Frequently Asked Questions

by Dr. Jeffrey Ricks

“Glaucoma, diabetes and dry eye disease are just a few of the conditions that we see in patients who are asymptomatic.”

Who needs an eye exam, and how often?

Most people know that if you are having trouble seeing then it’s time to go to the eye doctor. What many people don’t realize is that sometimes the eye exam for a patient with no complaints can be the most important one. Every eye exam will include looking inside and outside the eye for health issues. In my experience, at least half of the issues I find in patients are either asymptomatic or are creating symptoms that the patients doesn’t link with the health of their eyes. Glaucoma, diabetes and dry eye disease are just a few of the conditions that we see in patients who are asymptomatic.

The best way to think of your eye exam is an eye wellness check. Vision is a part of that check, but ensuring the long term health of your eyes is perhaps the more important part of each eye exam. If you only went to your dentist when your teeth hurt it would be much more likely to develop a serious dental problem. Since there is no way to rule out a possible change in eye health based solely on your symptoms, an annual eye exam is recommended for all patients.

Are reading glasses ok to use?

The safest answer for this question is, “it depends.” The problem with using reading glasses is that they are often used by patients who have not had their eyes evaluated. Most patients will have some differences between their ideal prescription and what they can get from reading glasses. Reading glasses are not custom measured for the shape of your face, which can cause unwanted alignment issues while reading. In addition, the material in reading glasses typically has more distortion and aberration. As a result, some patients feel that they can use generic reading glasses, but most patients will feel more comfortable in a custom designed pair of glasses. There are also many other correction options available in prescription that may suit your needs better than a single power reader.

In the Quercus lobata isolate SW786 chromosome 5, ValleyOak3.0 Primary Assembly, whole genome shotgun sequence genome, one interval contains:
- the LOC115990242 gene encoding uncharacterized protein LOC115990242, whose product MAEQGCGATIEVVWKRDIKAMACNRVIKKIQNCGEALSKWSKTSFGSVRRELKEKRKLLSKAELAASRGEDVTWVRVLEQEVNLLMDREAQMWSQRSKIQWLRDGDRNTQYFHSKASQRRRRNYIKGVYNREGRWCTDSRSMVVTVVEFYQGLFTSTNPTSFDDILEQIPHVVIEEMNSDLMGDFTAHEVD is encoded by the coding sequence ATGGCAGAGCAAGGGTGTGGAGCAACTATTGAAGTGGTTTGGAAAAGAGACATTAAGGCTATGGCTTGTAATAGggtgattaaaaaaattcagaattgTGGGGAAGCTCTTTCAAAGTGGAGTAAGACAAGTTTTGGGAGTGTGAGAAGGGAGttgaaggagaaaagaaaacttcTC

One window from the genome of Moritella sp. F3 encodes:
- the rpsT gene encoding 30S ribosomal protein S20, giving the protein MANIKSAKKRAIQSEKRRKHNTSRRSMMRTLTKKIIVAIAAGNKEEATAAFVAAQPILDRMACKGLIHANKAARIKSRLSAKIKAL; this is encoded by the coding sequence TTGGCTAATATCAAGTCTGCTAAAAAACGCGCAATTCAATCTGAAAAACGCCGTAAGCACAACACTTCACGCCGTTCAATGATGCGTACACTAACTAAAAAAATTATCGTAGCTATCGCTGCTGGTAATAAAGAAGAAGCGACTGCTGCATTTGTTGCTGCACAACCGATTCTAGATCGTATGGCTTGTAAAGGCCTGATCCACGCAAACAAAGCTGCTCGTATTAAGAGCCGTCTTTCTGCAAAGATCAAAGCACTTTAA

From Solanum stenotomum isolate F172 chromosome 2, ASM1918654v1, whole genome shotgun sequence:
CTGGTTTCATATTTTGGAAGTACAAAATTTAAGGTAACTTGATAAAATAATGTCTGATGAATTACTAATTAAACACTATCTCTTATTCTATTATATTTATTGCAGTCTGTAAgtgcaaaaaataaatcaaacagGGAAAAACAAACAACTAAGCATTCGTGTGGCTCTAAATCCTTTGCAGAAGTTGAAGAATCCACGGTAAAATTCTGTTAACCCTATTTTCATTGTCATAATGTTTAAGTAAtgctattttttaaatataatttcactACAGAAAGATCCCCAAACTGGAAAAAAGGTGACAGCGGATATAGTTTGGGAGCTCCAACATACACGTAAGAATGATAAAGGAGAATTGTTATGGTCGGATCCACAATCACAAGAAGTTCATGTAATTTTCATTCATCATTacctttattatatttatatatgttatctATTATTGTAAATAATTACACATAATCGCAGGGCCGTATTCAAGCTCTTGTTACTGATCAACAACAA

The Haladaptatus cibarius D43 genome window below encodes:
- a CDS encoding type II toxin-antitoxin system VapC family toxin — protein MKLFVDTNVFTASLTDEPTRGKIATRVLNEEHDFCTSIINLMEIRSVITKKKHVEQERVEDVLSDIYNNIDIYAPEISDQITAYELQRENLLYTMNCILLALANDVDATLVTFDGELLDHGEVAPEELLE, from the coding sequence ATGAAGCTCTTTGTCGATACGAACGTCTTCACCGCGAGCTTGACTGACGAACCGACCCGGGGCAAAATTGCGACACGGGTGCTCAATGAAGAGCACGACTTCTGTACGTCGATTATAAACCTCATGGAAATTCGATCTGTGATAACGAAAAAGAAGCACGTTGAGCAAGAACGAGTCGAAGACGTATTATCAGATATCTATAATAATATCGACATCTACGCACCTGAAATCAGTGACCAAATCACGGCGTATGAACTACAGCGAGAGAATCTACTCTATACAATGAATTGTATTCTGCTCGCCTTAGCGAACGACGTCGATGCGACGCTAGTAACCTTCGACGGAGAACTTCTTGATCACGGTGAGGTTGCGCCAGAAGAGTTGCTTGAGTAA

I also get concerned about the health of patients who do not get their eye’s examined. A patient might be able to use readers but not have any idea that they are developing glaucoma. It’s important not to make the assumption that good vision equals healthy eyes.

Why do I have to get my contact lenses checked every year? I’ve been wearing the same kind for a long time and I see fine.

Patients often wonder what I am looking for when I check their contacts. Every contact lens should have a certain appearance and movement when checked in the microscope. Often times patients may feel that their vision is fine, but I will observe a lens that doesn’t move properly on their eyes. A poorly fitting lens can lead to less consistent vision, dryness and risk of infection.

I also use contact lens visits to remind and educate patients about the best way to care for the contacts and safeguard their eyes. I often refer to poor contact lens wear as a game of Russian Roulette. Patients might be able to do the wrong thing for many years without symptoms, but odds are it will catch up with them. I just take the time during the exam to help remind each patient how to avoid the risk of problems and to make any lens changes that are necessary.


Share this page: